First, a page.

If you have received mail from “Corporate Compliance Recorder” (or various other similar sounding company names. The one I received was from ” California Corporate Headquarters”) … BEWARE … THIS IS A SCAM!!!!
You can see a picture of the form and the envelope at the Hinessight blog. (I confess – when I figured out it was a scam, I tore my form up, so I had to find a picture of it on the Internet!!). They have been tracking this scam on their blog for over a year.
The official looking form contains your company’s business information, and asks that you complete the form (listing your company’s officers and directors) and return it to them, along with a fee which is usually about $175. In return, they claim they will send you a copy of your Corporate Annual Minutes! Now, anyone who is vaguely familiar with corporate governance knows that annual minutes are written by the corporation itself as part of the annual meeting. So what is it that they are sending you for $175? Who knows? If there is anyone out there who has actually been a victim of this mail fraud, who paid the fee and received a copy of their “annual minutes”, please feel free to comment at the bottom of this article and let us know what you received. My guess is that you will receive a template of the minutes of an annual meeting, stating that the officers and directors (whose names you provided) have been “duly elected” to serve the corporation until such time as their successors are named.
Information from the Better Business Bureau
The Los Angeles Better Business Bureau posted their opinion about this scam in January 2005, stating, in part:
Corporate Compliance Recorder has been the subject of 14 complaints to the Bureau so far, all of them in 2004. None of the complainants lost any money to the Los Angeles company, and CCR has responded to 75 percent of the complaints we’ve presented to it. Why, then, do we give it failing marks for its business performance, and what makes it worthy of front-page space in the vehicle we use to alert you to problem companies? The answer is simple: its potential to deceive and thereby reap profits at the expense of unsuspecting businesses. The complainants against CCR are business men and women. They’re not uneducated or inexperienced. Just the same, some say they were “almost tricked” into paying what CCR wanted and providing the information they asked. And, despite the fact that these complainants were not financial victims, we believe others undoubtedly have been, and that of those, many may still not even realize they have been victimized.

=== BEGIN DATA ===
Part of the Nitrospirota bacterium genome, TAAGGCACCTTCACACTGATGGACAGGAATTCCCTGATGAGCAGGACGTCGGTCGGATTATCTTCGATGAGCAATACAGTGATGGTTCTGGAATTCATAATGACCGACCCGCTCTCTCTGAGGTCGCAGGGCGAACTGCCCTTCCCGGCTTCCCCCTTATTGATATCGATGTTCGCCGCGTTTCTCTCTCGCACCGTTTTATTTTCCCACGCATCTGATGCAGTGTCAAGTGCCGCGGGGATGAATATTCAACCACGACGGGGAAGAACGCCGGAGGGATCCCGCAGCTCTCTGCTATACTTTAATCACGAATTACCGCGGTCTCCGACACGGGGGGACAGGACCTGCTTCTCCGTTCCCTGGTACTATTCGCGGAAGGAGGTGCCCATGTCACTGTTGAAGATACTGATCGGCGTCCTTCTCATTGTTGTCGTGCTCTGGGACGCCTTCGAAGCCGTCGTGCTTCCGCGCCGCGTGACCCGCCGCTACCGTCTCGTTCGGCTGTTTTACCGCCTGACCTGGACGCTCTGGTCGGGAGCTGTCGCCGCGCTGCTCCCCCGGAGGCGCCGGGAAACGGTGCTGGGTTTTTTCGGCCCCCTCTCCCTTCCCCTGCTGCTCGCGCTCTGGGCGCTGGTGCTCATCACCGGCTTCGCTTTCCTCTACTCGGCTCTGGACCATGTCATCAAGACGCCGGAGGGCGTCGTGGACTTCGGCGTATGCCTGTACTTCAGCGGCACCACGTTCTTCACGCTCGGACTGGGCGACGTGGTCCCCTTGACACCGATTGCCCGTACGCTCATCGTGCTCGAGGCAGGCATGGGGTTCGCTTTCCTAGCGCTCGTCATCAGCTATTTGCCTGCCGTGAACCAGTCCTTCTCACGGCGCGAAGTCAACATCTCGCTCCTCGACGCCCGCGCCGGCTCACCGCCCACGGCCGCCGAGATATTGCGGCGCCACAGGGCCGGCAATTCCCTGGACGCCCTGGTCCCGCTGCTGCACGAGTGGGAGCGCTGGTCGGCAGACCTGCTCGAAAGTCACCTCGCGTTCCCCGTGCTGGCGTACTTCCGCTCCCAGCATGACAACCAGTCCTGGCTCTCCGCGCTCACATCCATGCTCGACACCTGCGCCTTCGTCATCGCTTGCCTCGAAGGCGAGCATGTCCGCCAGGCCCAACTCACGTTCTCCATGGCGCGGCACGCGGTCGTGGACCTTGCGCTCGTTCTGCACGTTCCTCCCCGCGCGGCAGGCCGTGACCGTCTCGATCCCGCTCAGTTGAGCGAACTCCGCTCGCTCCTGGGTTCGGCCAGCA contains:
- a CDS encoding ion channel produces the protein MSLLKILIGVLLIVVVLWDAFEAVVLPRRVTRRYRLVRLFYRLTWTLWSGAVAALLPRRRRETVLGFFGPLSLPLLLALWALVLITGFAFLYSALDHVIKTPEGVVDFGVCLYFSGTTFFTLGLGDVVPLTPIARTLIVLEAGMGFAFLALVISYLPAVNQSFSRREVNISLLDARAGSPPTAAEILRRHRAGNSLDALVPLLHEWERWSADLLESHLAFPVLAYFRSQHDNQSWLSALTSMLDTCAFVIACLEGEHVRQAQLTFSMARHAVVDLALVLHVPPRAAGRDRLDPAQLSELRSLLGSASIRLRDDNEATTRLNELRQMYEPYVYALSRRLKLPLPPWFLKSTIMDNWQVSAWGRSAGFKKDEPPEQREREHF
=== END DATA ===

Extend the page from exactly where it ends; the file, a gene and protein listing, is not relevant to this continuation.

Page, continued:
How does CCR trick, or almost trick, business people? The answer has to do with the look and sound of their solicitations and with the very fact that their solicitations don’t appear to be solicitations at all. CCR sends corporations a “Disclosure Statement,” complete with a seal encircled by the company’s name in the left-hand corner. In bold print, near the top, it states a fee of $125 for disclosure and processing, with an increased fee of $175 for “documents received after due date.” It cites sections of the California Corporations Code, relating to the requirement for a corporation to keep adequate and correct books and records of account, minutes, and the names and addresses of its members, and to the right of any member to inspect and copy the record of members’ names, addresses and voting rights. (It does not point out that the sections it quotes apply to nonprofit religious corporations.). The Disclosure Statement directs you to read their “Notification” before completing the form, and this Notification informs you that annual minutes are a statutory requirement. If you want your corporation to remain in good standing and to avoid “possible exposure and personal liability,” you should complete the form and send your payment. Again it cites Code sections and concludes with a warning: “California courts are becoming increasingly intolerant on [sic] officers and directors who do not follow corporate procedure. Failure to comply with these measures could cause your corporation to lose its limited liability. Without corporate minute records, the system may possibly allow creditors, plaintiffs and other entities to sue you personally for debts and actions of the corporation.”
A Lawsuit in Texas
They have been sued in Texas, so you can see that the scam is spreading nationwide. You can see the Texas petition here. It is great that some people are able to take these crooks on in a court of law. That may be the only way we can ever dissuade such illegal activities. Unfortunately, most companies cannot afford the time or the expense to pursue these crooks in a legal arena.
Reporting Mail Fraud
If your company has received this, or any other piece of mail which you believe is mail fraud, you should report it to the United States Post Office.
The Final Word
Bottom line, this company has the potential to make millions off of unsuspecting businesses by fooling them with their official looking correspondence. Do your part and forward this article on to every business owner (especially small business owners who may not be quite as savvy about such scams). Please feel free to post comments below if you have also received this form, or even if you have been taken in by this scam. We need to spread the word!